To cater to the US$ 100 billion global Ayurvedic medicine market, the Government is to push for standardisation in Ayurvedic drug production.
Dr Harsh Vardhan, Union Minister for Health & Family Welfare, announced that the government would soon set up a separate Central Drug Controller for traditional medicines with a view to ensuring quality in production standards.
Inaugurating the first ‘Arogya Expo’ organised in New Delhi by the Ministry’s AYUSH Department as part of the World Ayurveda Congress, Vardhan said that it was a pity that India’s experience and strengths in traditional medicine have not been translated into market shares in the global traditional medicines market.
“Call it whatever—Ayurvedic medicines, herbal medicines or traditional medicines –the global market is estimated at about US$100 billion today. India’s share in this is negligible because quality standards are not maintained to international specifications. The government has decided to address this lacuna,” he said.
The institutionalisation of a regulatory authority backed up by central and state laboratories would ensure for traditional and indigenous medicine pride of place in mainstream healthcare, the minister said.
Vardhan pointed out that his respect for Ayurveda does not sprint from emotions but scientific understanding. He said, “In this age no single stream of medicine is supreme. This is the age of holistic medicine and I wish to give India an edge in this.”
With the world’s disease burden in non-communicable diseases growing, there is a new mindset in favour of holistic treatment. Also, with the explosion of information on the Internet, people are getting aware of Ayurveda’s approach of treating each human body as unique, the minister further said.
He regretted that India had ‘missed the bus’ in terms of capitalising on her headstart in the traditional medicines sector. “It is a pity that China has captured such a huge share of the world market whereas India’s presence is non-existent. We are determined to develop Brand India through Ayurveda.”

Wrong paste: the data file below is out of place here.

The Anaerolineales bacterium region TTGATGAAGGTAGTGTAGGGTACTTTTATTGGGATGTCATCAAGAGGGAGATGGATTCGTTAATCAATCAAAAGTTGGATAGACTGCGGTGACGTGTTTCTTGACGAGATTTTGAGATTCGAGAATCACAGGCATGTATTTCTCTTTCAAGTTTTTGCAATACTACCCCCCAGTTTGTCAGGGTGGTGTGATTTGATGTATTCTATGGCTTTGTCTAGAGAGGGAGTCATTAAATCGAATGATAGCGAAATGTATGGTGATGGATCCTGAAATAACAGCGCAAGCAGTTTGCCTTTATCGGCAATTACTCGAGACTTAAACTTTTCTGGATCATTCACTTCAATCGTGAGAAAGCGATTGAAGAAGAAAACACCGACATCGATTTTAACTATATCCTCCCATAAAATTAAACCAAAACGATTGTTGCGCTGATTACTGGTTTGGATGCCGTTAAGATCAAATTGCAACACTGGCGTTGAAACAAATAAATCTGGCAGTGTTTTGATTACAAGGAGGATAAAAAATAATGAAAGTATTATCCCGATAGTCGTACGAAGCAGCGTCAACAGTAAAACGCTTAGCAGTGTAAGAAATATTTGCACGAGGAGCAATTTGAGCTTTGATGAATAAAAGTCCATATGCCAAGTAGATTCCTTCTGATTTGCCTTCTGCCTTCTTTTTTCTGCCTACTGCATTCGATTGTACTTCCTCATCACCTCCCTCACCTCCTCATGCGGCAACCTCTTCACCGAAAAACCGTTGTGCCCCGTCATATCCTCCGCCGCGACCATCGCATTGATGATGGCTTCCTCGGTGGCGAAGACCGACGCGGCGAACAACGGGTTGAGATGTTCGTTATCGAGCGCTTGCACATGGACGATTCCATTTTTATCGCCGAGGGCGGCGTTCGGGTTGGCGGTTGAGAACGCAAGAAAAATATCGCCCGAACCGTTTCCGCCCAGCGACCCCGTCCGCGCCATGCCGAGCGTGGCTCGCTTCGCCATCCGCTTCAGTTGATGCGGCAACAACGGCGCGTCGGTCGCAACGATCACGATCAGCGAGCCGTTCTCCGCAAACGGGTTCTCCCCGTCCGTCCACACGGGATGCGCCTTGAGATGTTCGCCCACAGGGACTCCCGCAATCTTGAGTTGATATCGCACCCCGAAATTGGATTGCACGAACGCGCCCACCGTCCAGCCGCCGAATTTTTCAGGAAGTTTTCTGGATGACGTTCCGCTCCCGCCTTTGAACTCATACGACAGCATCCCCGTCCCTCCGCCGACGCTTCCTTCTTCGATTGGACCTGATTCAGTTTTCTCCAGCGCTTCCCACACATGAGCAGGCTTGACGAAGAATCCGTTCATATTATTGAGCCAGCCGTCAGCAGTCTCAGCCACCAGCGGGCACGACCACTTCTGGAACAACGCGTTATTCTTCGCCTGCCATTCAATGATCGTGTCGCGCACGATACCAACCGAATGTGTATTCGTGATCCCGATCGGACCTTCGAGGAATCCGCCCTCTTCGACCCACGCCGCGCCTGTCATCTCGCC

Vardhan said that with the launch of the National AYUSH Mission, the government will focus in detail on building up a brand value for Ayurvedic drugs manufactured in the country.
The employment potential will be manifold as the scope for upstream and downstream expansion is considerable. The government is confident that a combination of incentives and regulation would help make up for the lost time, the minister added.
Accordingly, the ministry has made provision for financial support to be provided to traditional drugs manufacturing companies to enhance their quality lines and help them meet global standards. Drug testing laboratories will be set up at the state level in due course and regulatory arrangements are also proposed there.
The Arogya Expo, the first to be organised by the government, is set to become the largest industrial fair involving stakeholders in the AYUSH sector. Trade associations from all over the world are expected to attend. The event offers opportunities for B2B interface. Facilities for medical check-up to the public have also been opened.
Dr Vardhan said that special attention has been given to showcase the small sector manufacturers.